Danielle: Tepper’s obviously known as a very quantitative school, and I would say that I built on my analytical rigor. You hear the phrase Big Data everywhere, and it is really part of business today. That can scare a lot of people. But I think one of the great things about the Tepper culture is that from day one you learn not to be afraid of data, and beyond that to understand its power and how you can use it. Data comes into marketing classes and entrepreneur classes and everything in between. I used that, well, my entire career, whether it’s helping inform strategic business decisions, or experimenting to hone and refine a product. That emphasis on data and using it to make smarter business decisions is a skill that I learned and built at Tepper.
Matt: Was there a defining moment during your two-year MBA experience?
Danielle: The moment that comes to mind is one when I was really frustrated. I was working on a group project, and one of my classmates had been up all weekend doing a case competition. They showed up, but they weren’t really there. Another classmate was in the middle of interview season, and honestly was not involved in the project at all. A third was trying to keep his perfect A rating. So obviously this was a very, very challenging project. Reflecting on that moment, I realized that, actually, that’s life. In work people have different priorities and conflicting ideas about what’s important. I’m very thankful that I had the opportunity experience that, and to hone my leadership skills, in an environment where it wasn’t as critical as it would be in at work. One key thing about an MBA is that you learn things which aren’t in the curriculum, and that you couldn’t really learn anywhere other than a B-school.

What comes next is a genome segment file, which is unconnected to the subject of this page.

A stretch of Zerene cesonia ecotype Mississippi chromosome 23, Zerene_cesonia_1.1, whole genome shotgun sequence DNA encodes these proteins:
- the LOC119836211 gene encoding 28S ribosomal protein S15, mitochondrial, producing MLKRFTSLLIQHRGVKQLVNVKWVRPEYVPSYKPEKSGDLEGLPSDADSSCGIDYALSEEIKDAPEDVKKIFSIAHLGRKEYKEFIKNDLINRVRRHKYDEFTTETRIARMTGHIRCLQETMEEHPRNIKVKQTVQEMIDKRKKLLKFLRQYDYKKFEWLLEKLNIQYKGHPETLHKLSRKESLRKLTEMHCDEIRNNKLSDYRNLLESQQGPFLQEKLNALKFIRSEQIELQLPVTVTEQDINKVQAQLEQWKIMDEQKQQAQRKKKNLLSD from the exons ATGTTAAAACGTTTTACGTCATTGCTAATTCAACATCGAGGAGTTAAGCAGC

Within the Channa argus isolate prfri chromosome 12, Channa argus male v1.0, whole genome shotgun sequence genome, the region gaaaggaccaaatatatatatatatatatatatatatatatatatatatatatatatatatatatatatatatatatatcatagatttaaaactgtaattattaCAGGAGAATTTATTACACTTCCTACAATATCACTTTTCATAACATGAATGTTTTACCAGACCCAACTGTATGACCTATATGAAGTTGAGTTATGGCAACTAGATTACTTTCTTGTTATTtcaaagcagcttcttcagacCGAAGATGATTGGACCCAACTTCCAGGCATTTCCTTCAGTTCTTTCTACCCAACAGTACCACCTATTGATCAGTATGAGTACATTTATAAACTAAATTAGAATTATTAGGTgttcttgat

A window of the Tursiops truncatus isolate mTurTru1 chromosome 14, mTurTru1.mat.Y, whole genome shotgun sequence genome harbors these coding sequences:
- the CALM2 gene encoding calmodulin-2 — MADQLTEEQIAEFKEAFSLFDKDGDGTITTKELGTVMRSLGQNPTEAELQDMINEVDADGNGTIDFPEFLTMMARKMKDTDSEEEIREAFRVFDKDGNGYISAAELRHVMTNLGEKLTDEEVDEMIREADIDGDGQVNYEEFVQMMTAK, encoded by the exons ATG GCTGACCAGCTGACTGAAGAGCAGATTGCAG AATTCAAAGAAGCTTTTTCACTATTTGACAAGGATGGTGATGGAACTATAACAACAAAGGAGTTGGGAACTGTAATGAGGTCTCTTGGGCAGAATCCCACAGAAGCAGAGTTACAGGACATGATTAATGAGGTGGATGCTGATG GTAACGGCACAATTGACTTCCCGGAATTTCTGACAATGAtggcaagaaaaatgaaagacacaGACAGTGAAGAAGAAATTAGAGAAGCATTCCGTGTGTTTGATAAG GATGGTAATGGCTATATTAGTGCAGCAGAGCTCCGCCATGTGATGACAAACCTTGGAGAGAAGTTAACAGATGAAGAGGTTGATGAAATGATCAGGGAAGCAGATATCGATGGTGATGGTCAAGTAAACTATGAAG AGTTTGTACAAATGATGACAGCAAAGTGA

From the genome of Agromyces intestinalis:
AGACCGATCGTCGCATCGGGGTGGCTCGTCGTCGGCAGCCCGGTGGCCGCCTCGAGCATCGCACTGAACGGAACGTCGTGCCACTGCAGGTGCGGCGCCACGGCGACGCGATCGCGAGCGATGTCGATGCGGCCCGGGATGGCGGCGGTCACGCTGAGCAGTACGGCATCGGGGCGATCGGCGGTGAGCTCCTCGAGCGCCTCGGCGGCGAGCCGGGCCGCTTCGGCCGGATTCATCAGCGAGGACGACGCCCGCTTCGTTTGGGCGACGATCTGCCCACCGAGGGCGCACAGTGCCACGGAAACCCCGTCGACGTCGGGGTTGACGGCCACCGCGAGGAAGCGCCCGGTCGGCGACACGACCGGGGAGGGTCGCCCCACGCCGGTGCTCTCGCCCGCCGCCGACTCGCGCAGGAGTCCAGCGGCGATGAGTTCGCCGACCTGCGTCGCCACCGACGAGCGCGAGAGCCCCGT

Matt: What do you miss most about Tepper?
Danielle: Besides my amazingly talented friends, of course, I would say the diverse thinking. The exciting thing about a business school program is that you get people from different industries with loads of different life experiences. You’re approaching a lot of the same questions, but you get so many diverse opinions and different ways of tackling a problem. I think outside of business school, you often get similar opinions, whether that’s because of your industry or your group of peers. It’s really, really hard to find those challenging opinions that I think are super-critical, especially if, like me, you’re working on a global product. You need differing opinions because your customers are going to have different opinions. At the time I possibly wouldn’t have said I valued it, because it can be quite challenging, but in hindsight having those kinds of opinions easily available is something I sorely miss.
Matt: Many of the visitors at CentreCourt are perhaps thinking about those first career steps after business school. Where do you see yourself in five or 10 years from now, and how will the MBA continue to help you achieve that?
Danielle: Well, I hope that I am on a leadership team of global product or a suite of products, maybe living in another country. I don’t know, we’ll see. I would say the thing that Tepper has really helped me with, and continues to help me with since they have a very strong ongoing lifelong learning program, is leadership. It’s a skill that not only gets honed over time, but becomes more important over time. The first couple of years after an MBA, you’re probably using some of the hard skills you learned in the classroom. There’s a lot of soft skill classes, of which I tried to soak up as much as I could, but I don’t think you need them as much in your first years after the MBA. But as you continue in your career, those skills and leadership skills become more and more important.
Matt: Thank you for being with us this afternoon.
Danielle: Thanks for having me.